Austrian M-1862 Artillery Musketoon -EXCELLENT
- Product Code: FLA-1172-SOLD
- Availability: Out Of Stock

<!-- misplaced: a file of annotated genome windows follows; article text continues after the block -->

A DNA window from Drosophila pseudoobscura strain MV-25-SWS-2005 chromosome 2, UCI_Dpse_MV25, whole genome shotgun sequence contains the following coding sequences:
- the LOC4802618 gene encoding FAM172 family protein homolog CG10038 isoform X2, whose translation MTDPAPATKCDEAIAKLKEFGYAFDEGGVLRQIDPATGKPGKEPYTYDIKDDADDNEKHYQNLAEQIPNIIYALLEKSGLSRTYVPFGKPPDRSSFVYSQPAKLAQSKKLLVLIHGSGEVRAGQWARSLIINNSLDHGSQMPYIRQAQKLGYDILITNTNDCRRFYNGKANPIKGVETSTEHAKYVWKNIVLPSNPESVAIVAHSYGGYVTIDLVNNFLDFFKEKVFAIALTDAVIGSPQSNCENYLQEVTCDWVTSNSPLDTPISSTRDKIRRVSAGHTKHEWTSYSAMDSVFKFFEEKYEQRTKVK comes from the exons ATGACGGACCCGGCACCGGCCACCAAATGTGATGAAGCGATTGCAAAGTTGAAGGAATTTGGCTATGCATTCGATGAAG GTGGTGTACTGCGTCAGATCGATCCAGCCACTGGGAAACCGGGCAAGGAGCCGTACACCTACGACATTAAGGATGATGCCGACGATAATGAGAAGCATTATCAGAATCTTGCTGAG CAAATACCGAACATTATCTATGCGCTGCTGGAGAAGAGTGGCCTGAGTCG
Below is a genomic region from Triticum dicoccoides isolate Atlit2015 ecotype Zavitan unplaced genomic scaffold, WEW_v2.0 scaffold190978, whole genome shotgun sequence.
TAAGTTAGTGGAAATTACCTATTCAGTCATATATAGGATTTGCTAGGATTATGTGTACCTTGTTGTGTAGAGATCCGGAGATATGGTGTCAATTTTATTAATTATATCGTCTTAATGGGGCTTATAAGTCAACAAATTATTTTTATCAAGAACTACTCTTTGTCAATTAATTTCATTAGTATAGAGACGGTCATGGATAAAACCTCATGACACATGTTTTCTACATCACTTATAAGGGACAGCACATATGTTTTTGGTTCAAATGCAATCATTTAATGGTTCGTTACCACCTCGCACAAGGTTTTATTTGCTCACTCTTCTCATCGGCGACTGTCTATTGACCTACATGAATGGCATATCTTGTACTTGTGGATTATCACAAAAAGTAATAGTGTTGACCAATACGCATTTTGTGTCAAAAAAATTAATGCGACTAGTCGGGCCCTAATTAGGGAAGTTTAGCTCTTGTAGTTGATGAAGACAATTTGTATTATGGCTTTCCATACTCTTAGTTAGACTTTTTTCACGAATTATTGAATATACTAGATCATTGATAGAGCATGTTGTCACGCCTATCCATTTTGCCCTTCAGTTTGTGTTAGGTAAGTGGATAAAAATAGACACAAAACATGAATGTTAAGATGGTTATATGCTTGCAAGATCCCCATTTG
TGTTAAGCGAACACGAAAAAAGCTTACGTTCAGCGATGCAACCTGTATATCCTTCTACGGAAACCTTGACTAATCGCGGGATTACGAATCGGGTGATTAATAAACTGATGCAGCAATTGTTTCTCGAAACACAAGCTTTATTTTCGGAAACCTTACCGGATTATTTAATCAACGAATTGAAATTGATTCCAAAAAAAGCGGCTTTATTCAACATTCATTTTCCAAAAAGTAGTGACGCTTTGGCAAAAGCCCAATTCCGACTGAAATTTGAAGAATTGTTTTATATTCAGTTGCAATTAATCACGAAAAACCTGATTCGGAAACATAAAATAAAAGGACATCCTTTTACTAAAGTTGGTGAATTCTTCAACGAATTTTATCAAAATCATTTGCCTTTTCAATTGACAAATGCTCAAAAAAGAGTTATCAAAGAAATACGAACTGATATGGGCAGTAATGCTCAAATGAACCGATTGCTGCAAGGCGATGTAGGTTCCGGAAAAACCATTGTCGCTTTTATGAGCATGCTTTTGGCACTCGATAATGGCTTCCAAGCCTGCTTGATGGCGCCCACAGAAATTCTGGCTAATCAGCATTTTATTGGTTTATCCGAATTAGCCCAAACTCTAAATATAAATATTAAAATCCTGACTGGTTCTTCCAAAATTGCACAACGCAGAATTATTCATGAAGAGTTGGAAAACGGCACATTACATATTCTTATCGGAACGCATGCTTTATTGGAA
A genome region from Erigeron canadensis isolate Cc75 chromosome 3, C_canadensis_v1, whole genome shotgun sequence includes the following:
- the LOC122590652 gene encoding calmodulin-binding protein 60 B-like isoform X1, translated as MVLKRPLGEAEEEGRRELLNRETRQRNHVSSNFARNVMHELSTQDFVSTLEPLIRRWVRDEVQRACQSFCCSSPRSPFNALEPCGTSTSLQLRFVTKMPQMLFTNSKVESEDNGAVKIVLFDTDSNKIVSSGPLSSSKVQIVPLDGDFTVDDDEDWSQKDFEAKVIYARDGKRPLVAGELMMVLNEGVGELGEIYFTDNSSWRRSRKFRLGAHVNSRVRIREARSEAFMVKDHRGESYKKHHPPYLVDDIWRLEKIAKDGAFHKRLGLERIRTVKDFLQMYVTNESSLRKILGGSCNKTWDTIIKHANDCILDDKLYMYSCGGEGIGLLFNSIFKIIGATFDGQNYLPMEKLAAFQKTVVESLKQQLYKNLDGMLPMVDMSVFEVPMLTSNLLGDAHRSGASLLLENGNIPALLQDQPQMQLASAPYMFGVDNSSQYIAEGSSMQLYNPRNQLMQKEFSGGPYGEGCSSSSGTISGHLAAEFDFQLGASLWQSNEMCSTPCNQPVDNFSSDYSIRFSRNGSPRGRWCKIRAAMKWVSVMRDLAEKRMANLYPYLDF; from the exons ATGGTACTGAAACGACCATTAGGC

This is a really gorgeous example of a gun I have never seen before, and I have to admit I am trying to determine exactly what it is. Until I can find better documentation, I will refer to it as an Austrian M-1862 Lorenz Artillery Musketoon. The gun is based on the classic Austrian System Lorenz. The Lorenz series of arms were the first Austrian arms produced as percussion weapons, replacing the earlier Augustine-Consol Lock, often called by the nickname Pill-Lock. The Austrian’s built a whole series around the M-1854 Lorenz rifle musket, including the M-1854 Jaeger (short) rifle, and the M-1854 single shot cavalry pistol. All used the same gracefully curved lock plate and percussion ignition system. They also featured an octagon to round barrel system, with the Jaeger rifle retaining the octagon barrel all the way to the end of the stock and only becoming round for the last few inches to accept the cumbersome socket saber bayonet that was similar to the old Garibaldi rifle bayonet. In 1862, the Austrian’s refined the series a little and made them somewhat more “Enfield” like in appearance. This was primarily noticeable in the shape of the lock plate and the snail (bolster). The M-1862 series lock plates were thinner than their predecessor M-1854 lock plates and were flush fitting with the stock. The M-1854 plates were thicker and beveled. The M-1854 plate also had an upward projection forward of the bolster, which is noticeably missing from the M-1862 series of arms. In typical Austrian fashion, one basic design was all that was necessary for a whole family of arms, and a variety of Extra-Corps long arms were produced based on the same pattern. This appears to be one of those arms, and based upon the features, I believe it to be an Artillery musketoon.